The sixth word of verse (37:102) is divided into 3 morphological segments. A vocative particle, noun and possessive pronoun. The noun is masculine and is in the nominative case (مرفوع). The noun's triliteral root is bā nūn yā (ب ن ي). The attached possessive pronoun is first person singular.
The analysis above refers to the 102nd
verse of chapter 37 (sūrat
Sahih International: And when he reached with him [the age of] exertion, he said, "O my son, indeed I have seen in a dream that I [must] sacrifice you, so see what you think." He said, "O my father, do as you are commanded. You will find me, if Allah wills, of the steadfast."
19th January, 2010
Isn't "bunay+ya" a diminutive form of "ibn+i", i.e. "mi little son". "Bunay" has the structure of an irregular diminutive (irregular due to the presence of "weak" letters in the root). If I'm right, that'd be worth mentioning.
It's the only diminutive I can remember in the Qur'an.
Salam Samir. Thats quite good to know. Just out of interest, do you happen to know a published reference for this (e.g. book, paper, etc?) That would be quite helpful with regards to including this type of annotation on the website.
Of the seven translators, only Pickthall tries to convey the meaning expressed by the dimunitive form when he translates as "O my dear son" i.e. to express endearment. (See Wright, (3rd Edition), Vol. 1, pg 166.)
20th January, 2010
3laykum salam ya Kais. To be frank, I always thought it was a diminutive just because of the vowel sequence (e.g. like husein is morphologically the dim. of hasan, hureira - hirrah, kulaib - kalb, etc.) but unfortunately I never could confirm it.
Thanks Abdul Rahman for the Pickthall's reference. For some reason Pickthall translates "dear son" instead of just "son". He's perhaps putting the possible diminutive in context. I'll try to find translations to alternative languages (my first language is Spanish). Anyway, the problem here is not only if the text means "dear son", "little son" or just "son", but if yabunay-ya is "morphologically" a diminutive, and if there's another diminutive at all in the rest of the Quran. I think these two questions very much belong in a project like this, regardless of the meaning.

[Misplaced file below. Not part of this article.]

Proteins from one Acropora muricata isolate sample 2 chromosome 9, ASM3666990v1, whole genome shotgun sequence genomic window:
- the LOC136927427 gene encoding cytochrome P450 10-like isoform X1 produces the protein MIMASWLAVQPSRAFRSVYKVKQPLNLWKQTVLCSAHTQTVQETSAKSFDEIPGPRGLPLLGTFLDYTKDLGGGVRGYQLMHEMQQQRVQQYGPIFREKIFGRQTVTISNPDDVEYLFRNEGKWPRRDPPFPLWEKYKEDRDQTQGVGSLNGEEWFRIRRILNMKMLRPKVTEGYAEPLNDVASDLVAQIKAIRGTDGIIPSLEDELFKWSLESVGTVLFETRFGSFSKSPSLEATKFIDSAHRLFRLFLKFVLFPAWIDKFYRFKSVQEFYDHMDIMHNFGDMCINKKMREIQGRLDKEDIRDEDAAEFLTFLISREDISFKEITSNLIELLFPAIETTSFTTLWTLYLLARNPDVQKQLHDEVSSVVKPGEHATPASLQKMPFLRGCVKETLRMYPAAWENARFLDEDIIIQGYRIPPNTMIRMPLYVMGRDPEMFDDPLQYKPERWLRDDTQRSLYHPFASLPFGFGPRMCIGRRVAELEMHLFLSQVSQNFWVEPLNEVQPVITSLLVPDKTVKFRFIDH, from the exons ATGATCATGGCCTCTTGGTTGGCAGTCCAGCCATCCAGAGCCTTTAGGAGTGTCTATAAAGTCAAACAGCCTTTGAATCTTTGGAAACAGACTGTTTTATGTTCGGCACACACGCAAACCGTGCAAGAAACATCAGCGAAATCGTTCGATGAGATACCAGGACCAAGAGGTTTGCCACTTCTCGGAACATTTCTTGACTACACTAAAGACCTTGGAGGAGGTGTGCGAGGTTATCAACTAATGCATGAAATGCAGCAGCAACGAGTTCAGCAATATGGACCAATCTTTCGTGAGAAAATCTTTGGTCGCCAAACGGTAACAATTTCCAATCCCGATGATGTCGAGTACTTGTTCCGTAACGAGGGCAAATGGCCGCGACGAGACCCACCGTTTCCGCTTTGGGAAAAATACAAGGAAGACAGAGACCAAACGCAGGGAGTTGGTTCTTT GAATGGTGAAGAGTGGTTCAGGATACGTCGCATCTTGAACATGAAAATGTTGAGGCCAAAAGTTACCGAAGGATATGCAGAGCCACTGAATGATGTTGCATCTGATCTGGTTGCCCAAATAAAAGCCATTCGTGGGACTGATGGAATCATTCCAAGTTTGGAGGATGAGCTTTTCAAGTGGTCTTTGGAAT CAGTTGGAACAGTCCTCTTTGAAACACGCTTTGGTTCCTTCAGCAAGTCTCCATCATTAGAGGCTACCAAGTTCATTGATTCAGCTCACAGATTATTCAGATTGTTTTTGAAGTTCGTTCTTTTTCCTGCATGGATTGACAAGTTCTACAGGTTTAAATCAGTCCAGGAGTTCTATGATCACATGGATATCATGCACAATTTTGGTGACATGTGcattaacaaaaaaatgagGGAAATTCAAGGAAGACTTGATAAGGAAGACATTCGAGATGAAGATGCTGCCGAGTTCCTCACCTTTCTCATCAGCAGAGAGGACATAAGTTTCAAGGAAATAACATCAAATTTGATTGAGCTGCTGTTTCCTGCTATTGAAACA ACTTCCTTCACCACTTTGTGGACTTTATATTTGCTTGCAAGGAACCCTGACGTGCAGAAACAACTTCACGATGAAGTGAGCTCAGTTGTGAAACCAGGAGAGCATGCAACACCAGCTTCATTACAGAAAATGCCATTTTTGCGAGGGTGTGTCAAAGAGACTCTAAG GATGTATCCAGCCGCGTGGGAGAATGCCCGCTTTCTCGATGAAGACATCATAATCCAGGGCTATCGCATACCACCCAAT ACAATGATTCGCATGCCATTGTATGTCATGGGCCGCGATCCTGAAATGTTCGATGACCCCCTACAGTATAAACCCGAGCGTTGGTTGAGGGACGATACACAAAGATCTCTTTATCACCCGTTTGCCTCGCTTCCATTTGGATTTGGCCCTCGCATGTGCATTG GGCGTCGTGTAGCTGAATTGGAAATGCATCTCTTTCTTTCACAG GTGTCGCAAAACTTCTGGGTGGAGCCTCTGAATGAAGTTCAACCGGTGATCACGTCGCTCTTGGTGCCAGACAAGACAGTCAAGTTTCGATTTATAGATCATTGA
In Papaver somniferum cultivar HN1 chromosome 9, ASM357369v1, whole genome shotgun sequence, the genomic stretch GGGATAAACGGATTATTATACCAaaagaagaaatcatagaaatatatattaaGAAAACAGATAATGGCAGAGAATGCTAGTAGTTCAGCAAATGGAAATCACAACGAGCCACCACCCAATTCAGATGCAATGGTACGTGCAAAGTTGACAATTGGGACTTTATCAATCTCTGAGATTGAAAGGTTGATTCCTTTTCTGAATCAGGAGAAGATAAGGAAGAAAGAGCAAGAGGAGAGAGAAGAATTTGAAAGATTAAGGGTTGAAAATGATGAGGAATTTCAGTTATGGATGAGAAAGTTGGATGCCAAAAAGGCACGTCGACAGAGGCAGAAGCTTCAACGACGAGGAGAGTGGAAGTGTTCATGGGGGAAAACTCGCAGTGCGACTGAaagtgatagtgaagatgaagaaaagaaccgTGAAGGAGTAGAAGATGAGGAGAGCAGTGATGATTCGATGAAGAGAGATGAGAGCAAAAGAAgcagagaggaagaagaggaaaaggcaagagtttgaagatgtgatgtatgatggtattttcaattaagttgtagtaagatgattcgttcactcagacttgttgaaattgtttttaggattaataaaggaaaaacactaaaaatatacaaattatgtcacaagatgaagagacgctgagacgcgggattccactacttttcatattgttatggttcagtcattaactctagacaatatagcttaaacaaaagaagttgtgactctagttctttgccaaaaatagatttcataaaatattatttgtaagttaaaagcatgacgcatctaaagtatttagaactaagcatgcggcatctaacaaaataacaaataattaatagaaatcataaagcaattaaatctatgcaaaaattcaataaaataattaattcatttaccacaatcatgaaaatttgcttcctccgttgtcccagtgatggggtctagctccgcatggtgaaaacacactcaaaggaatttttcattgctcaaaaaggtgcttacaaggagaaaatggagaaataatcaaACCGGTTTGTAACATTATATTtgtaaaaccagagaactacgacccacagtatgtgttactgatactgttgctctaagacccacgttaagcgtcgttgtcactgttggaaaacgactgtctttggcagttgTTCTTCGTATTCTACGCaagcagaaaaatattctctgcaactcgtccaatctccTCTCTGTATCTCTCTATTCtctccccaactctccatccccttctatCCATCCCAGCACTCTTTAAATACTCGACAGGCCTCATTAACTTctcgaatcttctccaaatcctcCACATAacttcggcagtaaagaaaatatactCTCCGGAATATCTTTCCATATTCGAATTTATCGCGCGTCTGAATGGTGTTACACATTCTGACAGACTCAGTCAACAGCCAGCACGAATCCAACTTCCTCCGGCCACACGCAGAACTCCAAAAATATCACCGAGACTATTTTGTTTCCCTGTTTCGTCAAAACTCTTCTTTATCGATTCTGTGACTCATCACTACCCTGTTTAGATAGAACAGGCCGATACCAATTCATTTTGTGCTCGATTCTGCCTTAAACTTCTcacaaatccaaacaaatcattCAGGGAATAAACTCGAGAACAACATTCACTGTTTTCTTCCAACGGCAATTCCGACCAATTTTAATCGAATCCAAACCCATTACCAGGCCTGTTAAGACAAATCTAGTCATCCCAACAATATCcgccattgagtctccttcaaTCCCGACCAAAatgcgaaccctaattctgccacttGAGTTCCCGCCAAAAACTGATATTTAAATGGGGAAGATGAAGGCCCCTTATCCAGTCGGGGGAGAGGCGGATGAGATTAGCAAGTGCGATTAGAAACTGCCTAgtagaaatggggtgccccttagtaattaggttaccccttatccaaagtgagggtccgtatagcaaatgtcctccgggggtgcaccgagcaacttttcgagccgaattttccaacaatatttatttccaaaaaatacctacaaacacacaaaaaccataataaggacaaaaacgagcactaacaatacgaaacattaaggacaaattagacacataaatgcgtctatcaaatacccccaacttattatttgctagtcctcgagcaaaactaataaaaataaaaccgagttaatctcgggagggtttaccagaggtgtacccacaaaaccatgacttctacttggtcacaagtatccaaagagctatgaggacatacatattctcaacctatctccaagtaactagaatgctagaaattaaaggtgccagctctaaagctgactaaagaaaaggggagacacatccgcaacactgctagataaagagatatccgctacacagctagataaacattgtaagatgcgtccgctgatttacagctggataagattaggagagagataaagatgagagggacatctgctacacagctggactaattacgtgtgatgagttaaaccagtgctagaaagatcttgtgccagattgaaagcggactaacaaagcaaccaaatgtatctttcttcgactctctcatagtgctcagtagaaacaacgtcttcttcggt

Let me add that I was induced also by the context and the way this ancient story is told in the Quran compared to other narrations. The story of Ibrahim and Ismael is also in the Genesis (although Abraham's only son at the time is contradictorily presented as Ishaq). In the Genesis, Abraham tells his son they're going to sacrifice an animal as usual. This way he tricks him into going to his own sacrifice. In the Quran, Ibrahim tells his son from the beginning the terrible dream he's just had and it's Ismael who thinks Allah has ordered the sacrifice and exhorts his father to proceed.
There is no "sentimentalism" in the Quran, but in this particular ayah we can almost feel the immense pain of Ibrahim. I always thought the purpose of the diminutive was to strenghten the idea of a suffering father addressing his dear son, his little dear son, with such news. Ibrahim uses only ten devastating words and Ismael answers also with just ten words.
The article "Textual criticism of the Koran" by James A. Bellamy seems to deal with diminutives concerning 9:30:3 ( عزير ). You may have on line access for free through the university:
'Uzair has a diminutive structure, although Bellamy seems to state diminutive is not intended.
Mazhar A. Nurani
The same word is also in 11:42; 12:05; 31:13; 31:16; 31:17. "O my dear son" suits at all these places instead of "little".
Wa alaykum assalam, brothers. This is a very interesting conversation. Samir, I very much agree that the dimunitive form is certainly relevant for this project, given its morphological focus.
Does anyone know equivalent terminology in arabic (not English) beacuse I am hoping to further research this and track down any further examples of the grammatical diminutive form in the Holy Quran. As Mazhar indicates there could certainly be others, possibly for other different nouns?
The Arabic term is "al-taSgheer" (ta sad ghain ya ra).
21st January, 2010
Its plural version is 2:132:6; 12:67:2;12:87:1.
plural without prefixed vocative 14:35:10
baniyya is plural diminutive or just plural?
Perhaps Just plural, Noon dropped because of Idhafa [Muzaf + Muzaf alahi first person pronoun]
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